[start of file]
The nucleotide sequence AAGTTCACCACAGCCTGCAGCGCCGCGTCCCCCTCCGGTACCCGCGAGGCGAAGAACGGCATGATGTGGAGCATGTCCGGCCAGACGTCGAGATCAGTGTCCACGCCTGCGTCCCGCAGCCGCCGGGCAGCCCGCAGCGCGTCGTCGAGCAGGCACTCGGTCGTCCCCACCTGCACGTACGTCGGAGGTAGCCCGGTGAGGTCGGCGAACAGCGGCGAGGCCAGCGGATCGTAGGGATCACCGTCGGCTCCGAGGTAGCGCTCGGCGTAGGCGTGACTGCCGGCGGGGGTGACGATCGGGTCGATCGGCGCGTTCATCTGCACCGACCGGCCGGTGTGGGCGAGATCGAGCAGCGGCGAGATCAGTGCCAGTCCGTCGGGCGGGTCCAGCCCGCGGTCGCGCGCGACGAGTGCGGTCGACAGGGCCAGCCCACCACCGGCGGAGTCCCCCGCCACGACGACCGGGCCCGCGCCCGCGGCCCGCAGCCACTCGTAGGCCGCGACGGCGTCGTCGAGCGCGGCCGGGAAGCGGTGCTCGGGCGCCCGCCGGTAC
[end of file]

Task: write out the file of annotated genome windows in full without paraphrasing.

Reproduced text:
The nucleotide sequence AAGTTCACCACAGCCTGCAGCGCCGCGTCCCCCTCCGGTACCCGCGAGGCGAAGAACGGCATGATGTGGAGCATGTCCGGCCAGACGTCGAGATCAGTGTCCACGCCTGCGTCCCGCAGCCGCCGGGCAGCCCGCAGCGCGTCGTCGAGCAGGCACTCGGTCGTCCCCACCTGCACGTACGTCGGAGGTAGCCCGGTGAGGTCGGCGAACAGCGGCGAGGCCAGCGGATCGTAGGGATCACCGTCGGCTCCGAGGTAGCGCTCGGCGTAGGCGTGACTGCCGGCGGGGGTGACGATCGGGTCGATCGGCGCGTTCATCTGCACCGACCGGCCGGTGTGGGCGAGATCGAGCAGCGGCGAGATCAGTGCCAGTCCGTCGGGCGGGTCCAGCCCGCGGTCGCGCGCGACGAGTGCGGTCGACAGGGCCAGCCCACCACCGGCGGAGTCCCCCGCCACGACGACCGGGCCCGCGCCCGCGGCCCGCAGCCACTCGTAGGCCGCGACGGCGTCGTCGAGCGCGGCCGGGAAGCGGTGCTCGGGCGCCCGCCGGTAC